If you are just beginning to learn about web accessibility, then you have landed in the right place. This article will not teach you how to develop accessible websites, which is far beyond the scope of just one blog post, but the goal is to outline some of the core web accessibility resources available. Even if you are already familiar with web accessibility, my hopes are that you will still find some valuable resources in this article that will help you develop accessible websites and/or test your websites to ensure they are accessible. Let’s dive in!
The World Wide Web Consortium has a ton of information on web accessibility, as they are the international community that develops the Web Content Accessibility Guidelines, or WCAG. The WCAG is currently in version 2.1, with version 2.2 in draft. The goal of the WCAG is to provide “a single shared standard for web content accessibility that meets the needs of individuals, organizations, and governments internationally,” and it explains how to make web content accessible. So, when trying to find out how to make content on your website accessible, the WCAG is the source of truth. The guidelines in the WCAG have testable success criteria, which are used by accessibility experts and testing tools. Being familiar with the WCAG and knowing how to find the success criteria for these guidelines is of great importance when it comes to web accessibility, which brings us to the first and probably most important resource, the WCAG Quick Reference. The WCAG Quick Reference provides information to aid in understanding each guideline, as well as sufficient techniques to fulfill the success criteria of each guideline. You can also filter by the three levels of success criteria, which is very handy for narrowing down the guidelines based on the level you are trying to pass.
Another really useful resource is the W3C tutorials page. On this page, they have tutorials, with code examples, on how to develop various web content that is accessible. The tutorials include page structure, menus, images, tables, forms, and carousels. Within the tutorials, the W3C includes links back to the related Success Criteria of the WCAG, which helps to understand exactly why each component needs to be developed in a particular way.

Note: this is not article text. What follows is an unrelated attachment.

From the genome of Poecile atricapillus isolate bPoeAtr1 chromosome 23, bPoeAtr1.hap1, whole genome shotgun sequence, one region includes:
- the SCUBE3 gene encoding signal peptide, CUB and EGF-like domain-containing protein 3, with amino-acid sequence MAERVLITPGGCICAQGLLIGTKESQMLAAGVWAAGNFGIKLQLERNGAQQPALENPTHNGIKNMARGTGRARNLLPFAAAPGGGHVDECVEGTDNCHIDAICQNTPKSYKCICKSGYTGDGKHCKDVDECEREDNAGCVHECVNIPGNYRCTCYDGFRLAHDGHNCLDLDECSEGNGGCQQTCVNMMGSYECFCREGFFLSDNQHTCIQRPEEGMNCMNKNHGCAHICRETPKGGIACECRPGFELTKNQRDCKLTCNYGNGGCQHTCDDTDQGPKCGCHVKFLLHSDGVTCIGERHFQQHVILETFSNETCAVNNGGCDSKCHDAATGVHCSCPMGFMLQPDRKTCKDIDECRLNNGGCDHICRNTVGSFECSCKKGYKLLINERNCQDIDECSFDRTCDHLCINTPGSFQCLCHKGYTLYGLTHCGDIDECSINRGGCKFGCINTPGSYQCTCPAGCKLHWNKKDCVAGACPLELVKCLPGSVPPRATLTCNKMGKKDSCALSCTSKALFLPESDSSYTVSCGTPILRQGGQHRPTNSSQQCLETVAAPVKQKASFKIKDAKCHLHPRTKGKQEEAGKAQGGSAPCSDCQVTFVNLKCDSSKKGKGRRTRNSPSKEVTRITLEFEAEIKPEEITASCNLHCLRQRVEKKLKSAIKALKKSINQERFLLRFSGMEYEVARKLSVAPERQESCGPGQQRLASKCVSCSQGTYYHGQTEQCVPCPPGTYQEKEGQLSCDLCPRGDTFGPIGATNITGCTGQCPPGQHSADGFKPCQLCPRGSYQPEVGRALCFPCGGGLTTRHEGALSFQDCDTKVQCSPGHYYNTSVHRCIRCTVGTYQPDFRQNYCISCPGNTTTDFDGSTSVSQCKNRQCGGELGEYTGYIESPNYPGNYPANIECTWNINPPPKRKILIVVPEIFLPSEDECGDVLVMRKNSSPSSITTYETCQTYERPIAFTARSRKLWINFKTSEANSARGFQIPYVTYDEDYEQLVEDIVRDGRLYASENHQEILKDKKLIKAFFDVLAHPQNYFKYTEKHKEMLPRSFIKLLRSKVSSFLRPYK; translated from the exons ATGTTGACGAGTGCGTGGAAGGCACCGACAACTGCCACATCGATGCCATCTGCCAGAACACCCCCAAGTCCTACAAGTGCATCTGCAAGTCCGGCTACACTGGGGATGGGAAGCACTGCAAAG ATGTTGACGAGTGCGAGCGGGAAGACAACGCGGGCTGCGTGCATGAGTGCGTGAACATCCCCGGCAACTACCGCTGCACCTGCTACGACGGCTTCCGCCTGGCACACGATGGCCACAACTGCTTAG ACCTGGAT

While testing tools cannot catch everything on a web page that isn’t accessible, they are a good first step and the first line of defense to catch any web content that isn’t accessible, for example, an image tag that doesn’t have an alt attribute.
Lighthouse is a built-in tool in the Chrome dev tools. If you navigate to a web page you want to test, open up the developer tools (right-click and select “inspect”), and select the Lighthouse tab. Lighthouse has many different tests that can be run, but for our purposes, we are interested in the Accessibility report.
Clicking the “Analyze page load” will reload the page. Once the page has finished loading, Lighthouse generates an accessibility report. It will give the page an accessibility score as well as a list of suggestion that points to the HTML element in question.
Another useful tool similar to Lighthouse is the axe DevTools Chrome extension. The free version does virtually the same thing as Lighthouse, which will scan a page and point out the HTML element(s) that don’t pass particular WCAG success criteria. The paid version is much more robust and allows you to run Guided Tests that will allow you to test things like keyboard functionality and interactive elements.
Like I mentioned above, these testing tools are great first lines of defense, but they cannot catch everything due to the various ways that web content can be developed. Therefore, having a web accessibility specialist audit your site is the best way to ensure the web content of your site uses sufficient techniques to meet the success criteria of the WCAG.
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